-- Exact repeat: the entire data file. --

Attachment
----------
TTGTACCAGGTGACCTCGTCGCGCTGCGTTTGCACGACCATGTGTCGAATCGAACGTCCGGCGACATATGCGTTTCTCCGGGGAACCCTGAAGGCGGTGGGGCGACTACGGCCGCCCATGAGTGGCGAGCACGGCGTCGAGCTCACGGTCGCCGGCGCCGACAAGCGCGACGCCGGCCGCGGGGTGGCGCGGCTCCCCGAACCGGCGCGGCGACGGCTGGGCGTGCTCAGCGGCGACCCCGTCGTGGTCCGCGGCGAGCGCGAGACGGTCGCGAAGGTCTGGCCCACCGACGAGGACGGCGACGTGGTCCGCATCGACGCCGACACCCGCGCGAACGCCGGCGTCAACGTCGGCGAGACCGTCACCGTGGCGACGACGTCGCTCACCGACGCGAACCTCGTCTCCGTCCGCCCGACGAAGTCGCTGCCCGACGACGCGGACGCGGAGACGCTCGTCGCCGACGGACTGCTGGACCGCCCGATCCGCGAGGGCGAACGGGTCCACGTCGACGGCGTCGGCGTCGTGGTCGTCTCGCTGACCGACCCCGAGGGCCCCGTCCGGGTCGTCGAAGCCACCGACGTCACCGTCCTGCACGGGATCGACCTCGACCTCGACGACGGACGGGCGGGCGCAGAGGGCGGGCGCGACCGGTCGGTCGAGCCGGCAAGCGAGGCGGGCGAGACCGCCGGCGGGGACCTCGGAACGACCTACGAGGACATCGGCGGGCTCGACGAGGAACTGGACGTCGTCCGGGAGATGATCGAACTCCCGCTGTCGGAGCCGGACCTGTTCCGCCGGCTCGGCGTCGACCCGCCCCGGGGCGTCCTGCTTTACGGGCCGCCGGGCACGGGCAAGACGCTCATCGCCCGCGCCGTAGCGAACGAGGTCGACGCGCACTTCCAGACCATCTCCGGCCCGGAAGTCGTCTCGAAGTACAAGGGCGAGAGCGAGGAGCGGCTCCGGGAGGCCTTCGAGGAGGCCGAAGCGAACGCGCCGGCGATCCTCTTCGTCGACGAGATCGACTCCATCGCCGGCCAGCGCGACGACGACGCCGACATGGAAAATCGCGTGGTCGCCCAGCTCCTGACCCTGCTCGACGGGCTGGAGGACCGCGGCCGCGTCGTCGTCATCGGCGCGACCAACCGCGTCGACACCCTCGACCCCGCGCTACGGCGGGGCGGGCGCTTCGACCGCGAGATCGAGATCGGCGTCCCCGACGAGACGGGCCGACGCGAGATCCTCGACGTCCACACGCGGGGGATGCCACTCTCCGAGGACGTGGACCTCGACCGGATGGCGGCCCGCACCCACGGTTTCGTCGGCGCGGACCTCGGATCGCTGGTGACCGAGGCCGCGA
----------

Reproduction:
TTGTACCAGGTGACCTCGTCGCGCTGCGTTTGCACGACCATGTGTCGAATCGAACGTCCGGCGACATATGCGTTTCTCCGGGGAACCCTGAAGGCGGTGGGGCGACTACGGCCGCCCATGAGTGGCGAGCACGGCGTCGAGCTCACGGTCGCCGGCGCCGACAAGCGCGACGCCGGCCGCGGGGTGGCGCGGCTCCCCGAACCGGCGCGGCGACGGCTGGGCGTGCTCAGCGGCGACCCCGTCGTGGTCCGCGGCGAGCGCGAGACGGTCGCGAAGGTCTGGCCCACCGACGAGGACGGCGACGTGGTCCGCATCGACGCCGACACCCGCGCGAACGCCGGCGTCAACGTCGGCGAGACCGTCACCGTGGCGACGACGTCGCTCACCGACGCGAACCTCGTCTCCGTCCGCCCGACGAAGTCGCTGCCCGACGACGCGGACGCGGAGACGCTCGTCGCCGACGGACTGCTGGACCGCCCGATCCGCGAGGGCGAACGGGTCCACGTCGACGGCGTCGGCGTCGTGGTCGTCTCGCTGACCGACCCCGAGGGCCCCGTCCGGGTCGTCGAAGCCACCGACGTCACCGTCCTGCACGGGATCGACCTCGACCTCGACGACGGACGGGCGGGCGCAGAGGGCGGGCGCGACCGGTCGGTCGAGCCGGCAAGCGAGGCGGGCGAGACCGCCGGCGGGGACCTCGGAACGACCTACGAGGACATCGGCGGGCTCGACGAGGAACTGGACGTCGTCCGGGAGATGATCGAACTCCCGCTGTCGGAGCCGGACCTGTTCCGCCGGCTCGGCGTCGACCCGCCCCGGGGCGTCCTGCTTTACGGGCCGCCGGGCACGGGCAAGACGCTCATCGCCCGCGCCGTAGCGAACGAGGTCGACGCGCACTTCCAGACCATCTCCGGCCCGGAAGTCGTCTCGAAGTACAAGGGCGAGAGCGAGGAGCGGCTCCGGGAGGCCTTCGAGGAGGCCGAAGCGAACGCGCCGGCGATCCTCTTCGTCGACGAGATCGACTCCATCGCCGGCCAGCGCGACGACGACGCCGACATGGAAAATCGCGTGGTCGCCCAGCTCCTGACCCTGCTCGACGGGCTGGAGGACCGCGGCCGCGTCGTCGTCATCGGCGCGACCAACCGCGTCGACACCCTCGACCCCGCGCTACGGCGGGGCGGGCGCTTCGACCGCGAGATCGAGATCGGCGTCCCCGACGAGACGGGCCGACGCGAGATCCTCGACGTCCACACGCGGGGGATGCCACTCTCCGAGGACGTGGACCTCGACCGGATGGCGGCCCGCACCCACGGTTTCGTCGGCGCGGACCTCGGATCGCTGGTGACCGAGGCCGCGA